In the Kabuto campaign you finally get to play the giant monster, and this guy doesn’t need weapons or magic. He’s just a brute force of nature, and while you can pick up enemies and throw them as a ranged attack or use a gemstone as a magnifying glass to roast opponents, most of the time you’ll use various hand-to-hand moves, like the elbow drop or the butt flop, to crush your enemies.

While the campaign is long and has plenty of action-packed gameplay, it’s also surprisingly easy to beat. Mostly this is because you can win almost every mission by using long-range weapons of mass destruction to obliterate the enemy--as Delphi, you can win most missions without ever using your spells.  The fact that enemy AI is a little spotty doesn't exactly raise the difficulty bar either, and since there's only one difficulty level, the campaign game doesn't have a ton of replay value. And while most missions have an amusing premise, most of them also play out in very much the same way—either you work your way across the map while killing everything in sight, or you build a base and defend it from swarms of enemies. The only real exceptions to these mission types are the reaperski races you’ll find in the Delphi section of the campaign. They’re fun at first, but there are a few too many of them, and they wear out their welcome pretty quickly.

But Giants has several qualities that make up for its fairly ordinary gameplay. Chief amongst these is its graphics, which are beautiful. Giants takes place on lush islands, and they look by god lush; trees sway in the breeze, sunlight ripples off the waves, the skies are bright and shimmering, brilliant lens-flare effects abound. The whole color palette evokes the sort of tropical-paradise effect you get from tourist brochures. Sound is excellent, from the curiously orchestral soundtrack to the superb voice acting, and the game’s got a great sense of humor, too. Like No One Lives Forever, the (often bawdy) cut scenes in Giants are one of the best parts of the game. The combination of innovative setting, great sight and sound, and generally wacky ambience probably would have been enough to overcome my reservations about the game’s fun-but-repetitive gameplay, but a few other ugly problems keep this one out of the five-star range.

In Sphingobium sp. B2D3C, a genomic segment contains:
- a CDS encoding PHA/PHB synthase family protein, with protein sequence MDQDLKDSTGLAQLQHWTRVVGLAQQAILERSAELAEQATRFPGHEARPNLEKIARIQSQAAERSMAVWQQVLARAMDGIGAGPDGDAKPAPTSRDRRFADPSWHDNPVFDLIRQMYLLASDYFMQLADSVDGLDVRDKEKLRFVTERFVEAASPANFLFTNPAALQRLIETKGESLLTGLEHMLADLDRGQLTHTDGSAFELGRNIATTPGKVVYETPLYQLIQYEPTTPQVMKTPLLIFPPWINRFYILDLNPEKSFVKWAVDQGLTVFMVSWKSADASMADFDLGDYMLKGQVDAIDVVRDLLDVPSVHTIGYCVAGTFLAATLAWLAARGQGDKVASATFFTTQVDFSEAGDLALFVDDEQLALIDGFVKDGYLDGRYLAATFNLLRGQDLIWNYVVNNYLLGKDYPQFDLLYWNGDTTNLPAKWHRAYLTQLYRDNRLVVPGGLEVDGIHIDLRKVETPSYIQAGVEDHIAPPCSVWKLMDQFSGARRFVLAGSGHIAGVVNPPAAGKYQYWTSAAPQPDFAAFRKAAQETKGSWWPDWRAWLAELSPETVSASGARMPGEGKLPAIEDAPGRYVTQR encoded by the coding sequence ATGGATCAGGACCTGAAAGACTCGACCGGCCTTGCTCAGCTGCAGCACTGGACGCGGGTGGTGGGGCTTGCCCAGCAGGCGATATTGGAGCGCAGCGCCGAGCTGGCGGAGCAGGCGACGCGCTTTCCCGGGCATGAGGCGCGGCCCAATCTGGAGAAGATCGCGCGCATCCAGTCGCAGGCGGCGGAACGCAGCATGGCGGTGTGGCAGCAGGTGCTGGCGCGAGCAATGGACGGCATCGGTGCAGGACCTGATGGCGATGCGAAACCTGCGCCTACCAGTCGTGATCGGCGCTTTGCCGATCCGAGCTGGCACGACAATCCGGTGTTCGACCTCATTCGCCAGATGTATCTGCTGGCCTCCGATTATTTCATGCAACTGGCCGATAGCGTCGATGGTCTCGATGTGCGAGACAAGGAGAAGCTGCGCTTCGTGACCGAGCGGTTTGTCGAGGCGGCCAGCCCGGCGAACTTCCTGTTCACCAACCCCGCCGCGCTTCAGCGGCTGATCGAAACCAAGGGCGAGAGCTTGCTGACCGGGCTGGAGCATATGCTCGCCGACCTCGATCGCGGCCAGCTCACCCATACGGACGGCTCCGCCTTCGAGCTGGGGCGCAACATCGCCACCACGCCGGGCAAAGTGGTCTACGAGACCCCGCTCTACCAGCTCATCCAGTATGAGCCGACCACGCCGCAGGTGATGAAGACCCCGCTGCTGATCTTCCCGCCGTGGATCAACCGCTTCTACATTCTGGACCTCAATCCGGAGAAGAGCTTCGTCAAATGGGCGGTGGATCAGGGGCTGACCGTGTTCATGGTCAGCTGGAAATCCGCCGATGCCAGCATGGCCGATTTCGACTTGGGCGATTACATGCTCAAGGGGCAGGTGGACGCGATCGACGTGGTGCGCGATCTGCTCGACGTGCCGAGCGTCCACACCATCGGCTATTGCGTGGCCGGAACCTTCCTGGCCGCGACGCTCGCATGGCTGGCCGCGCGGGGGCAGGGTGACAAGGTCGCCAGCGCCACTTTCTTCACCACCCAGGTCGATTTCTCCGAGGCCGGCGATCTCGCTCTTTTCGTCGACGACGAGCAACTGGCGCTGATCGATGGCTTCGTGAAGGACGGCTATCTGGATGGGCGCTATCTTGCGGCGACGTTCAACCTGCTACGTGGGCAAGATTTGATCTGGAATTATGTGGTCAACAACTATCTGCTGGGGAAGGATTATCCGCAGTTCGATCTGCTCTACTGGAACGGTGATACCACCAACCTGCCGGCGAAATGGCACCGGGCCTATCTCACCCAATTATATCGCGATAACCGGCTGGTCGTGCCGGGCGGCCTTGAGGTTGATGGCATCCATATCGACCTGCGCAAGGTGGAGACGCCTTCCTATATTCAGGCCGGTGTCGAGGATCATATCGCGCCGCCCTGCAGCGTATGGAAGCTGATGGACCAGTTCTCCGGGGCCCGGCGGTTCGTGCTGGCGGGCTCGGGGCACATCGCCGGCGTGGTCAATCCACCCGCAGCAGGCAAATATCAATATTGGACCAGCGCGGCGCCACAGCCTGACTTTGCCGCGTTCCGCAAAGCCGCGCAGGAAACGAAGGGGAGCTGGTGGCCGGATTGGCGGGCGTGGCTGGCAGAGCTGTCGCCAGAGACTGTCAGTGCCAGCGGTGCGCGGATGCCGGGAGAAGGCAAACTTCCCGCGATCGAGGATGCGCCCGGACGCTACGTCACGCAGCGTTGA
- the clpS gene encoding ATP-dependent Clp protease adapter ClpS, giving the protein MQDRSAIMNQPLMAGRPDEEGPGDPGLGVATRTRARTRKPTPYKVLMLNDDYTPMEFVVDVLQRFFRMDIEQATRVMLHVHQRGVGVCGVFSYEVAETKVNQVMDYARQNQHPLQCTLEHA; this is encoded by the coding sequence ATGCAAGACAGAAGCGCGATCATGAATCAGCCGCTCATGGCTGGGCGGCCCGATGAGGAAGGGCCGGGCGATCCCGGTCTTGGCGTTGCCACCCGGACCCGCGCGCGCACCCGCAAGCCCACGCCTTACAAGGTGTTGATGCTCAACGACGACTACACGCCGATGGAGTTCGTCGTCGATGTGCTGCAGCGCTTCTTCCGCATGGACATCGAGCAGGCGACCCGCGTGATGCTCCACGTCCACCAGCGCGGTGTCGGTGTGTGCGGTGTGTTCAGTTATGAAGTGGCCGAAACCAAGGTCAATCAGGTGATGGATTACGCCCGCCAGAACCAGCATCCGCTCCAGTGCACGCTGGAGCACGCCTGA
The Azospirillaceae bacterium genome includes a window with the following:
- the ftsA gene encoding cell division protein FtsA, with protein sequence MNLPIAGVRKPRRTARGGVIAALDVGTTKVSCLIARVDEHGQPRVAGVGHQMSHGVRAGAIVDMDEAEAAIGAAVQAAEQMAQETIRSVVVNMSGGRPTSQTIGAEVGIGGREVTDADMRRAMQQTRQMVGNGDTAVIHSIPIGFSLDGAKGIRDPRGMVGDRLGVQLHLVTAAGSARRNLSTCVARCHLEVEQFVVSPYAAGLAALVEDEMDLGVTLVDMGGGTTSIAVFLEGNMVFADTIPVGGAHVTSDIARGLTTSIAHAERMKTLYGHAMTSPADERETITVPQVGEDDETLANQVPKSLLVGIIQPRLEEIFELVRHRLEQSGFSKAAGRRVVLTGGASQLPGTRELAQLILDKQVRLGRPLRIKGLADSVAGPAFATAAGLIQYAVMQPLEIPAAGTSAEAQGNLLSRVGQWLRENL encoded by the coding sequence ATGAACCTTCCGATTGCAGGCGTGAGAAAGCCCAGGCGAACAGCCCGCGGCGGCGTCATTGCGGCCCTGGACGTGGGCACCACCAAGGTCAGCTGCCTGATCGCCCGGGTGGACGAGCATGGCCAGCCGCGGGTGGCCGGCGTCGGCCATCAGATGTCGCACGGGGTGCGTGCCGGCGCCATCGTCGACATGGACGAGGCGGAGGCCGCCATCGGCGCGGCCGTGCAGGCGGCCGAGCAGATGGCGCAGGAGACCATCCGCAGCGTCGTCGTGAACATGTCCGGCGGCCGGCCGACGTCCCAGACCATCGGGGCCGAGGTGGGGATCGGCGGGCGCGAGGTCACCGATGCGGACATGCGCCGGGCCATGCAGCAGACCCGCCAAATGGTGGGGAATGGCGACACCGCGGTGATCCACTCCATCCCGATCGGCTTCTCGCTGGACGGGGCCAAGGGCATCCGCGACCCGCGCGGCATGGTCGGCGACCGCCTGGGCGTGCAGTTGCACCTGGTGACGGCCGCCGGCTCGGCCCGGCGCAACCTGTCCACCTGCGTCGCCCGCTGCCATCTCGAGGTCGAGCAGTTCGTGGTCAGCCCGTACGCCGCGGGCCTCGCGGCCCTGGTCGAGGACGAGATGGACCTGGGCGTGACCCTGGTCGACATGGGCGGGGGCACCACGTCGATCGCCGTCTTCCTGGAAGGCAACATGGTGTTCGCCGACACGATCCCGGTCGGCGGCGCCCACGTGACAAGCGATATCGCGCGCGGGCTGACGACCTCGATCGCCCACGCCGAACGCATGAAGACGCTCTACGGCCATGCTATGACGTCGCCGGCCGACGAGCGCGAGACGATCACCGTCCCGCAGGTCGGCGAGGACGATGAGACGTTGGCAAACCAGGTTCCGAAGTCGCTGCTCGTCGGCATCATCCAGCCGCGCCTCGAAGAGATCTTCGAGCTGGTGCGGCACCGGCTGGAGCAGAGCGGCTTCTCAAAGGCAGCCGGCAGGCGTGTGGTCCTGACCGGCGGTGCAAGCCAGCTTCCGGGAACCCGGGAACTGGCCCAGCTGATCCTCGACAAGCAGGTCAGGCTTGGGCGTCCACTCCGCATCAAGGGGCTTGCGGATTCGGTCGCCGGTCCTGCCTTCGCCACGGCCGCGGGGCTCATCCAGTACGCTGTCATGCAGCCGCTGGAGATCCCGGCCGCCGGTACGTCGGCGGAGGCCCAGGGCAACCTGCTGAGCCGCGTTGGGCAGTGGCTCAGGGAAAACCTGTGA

Here’s the first of them: there’s no in-mission save. While the missions are generally pretty easy to beat and engaging, it’s still a pain in the ass to work your way through an entire mission, only to get fragged at the end and have to do the whole thing over again. People play games for fun, and the sort of tedium induced by replaying missions is way too much like real life to be fun. It doesn’t help any that Giants is also a little buggy. Screwing up and having to play a mission over is a drag, but hey, you’ve got nobody but yourself to blame. On the other hand, when a game crashes to your desktop and you have to replay a mission—as happens too often in Giants—it’s grounds for some serious finger-pointing.

Giants’ multiplayer is also sloppily implemented. The game contains just a few maps, and there are no dedicated servers. While I was able to play several games through Gamespy, good low-ping connections were hard to come by. This is especially disappointing because the few multiplayer games that had decent pings were a blast. Here’s hoping a major multiplayer patch is in the works.

But overall Giants is a beautiful and fun game, and well worth any action gamer’s time. Just be prepared for some occasional frustration.  

Rick Fehrenbacher

Snapshot

Ups: Beautiful graphics, funnier than anything on television, action-packed gameplay, loads of atmosphere, great sound.

Downs: No in-mission save, buggy, poorly implemented multiplayer.

System Reqs: PII 350, 64 MB RAM, 8MB 3D card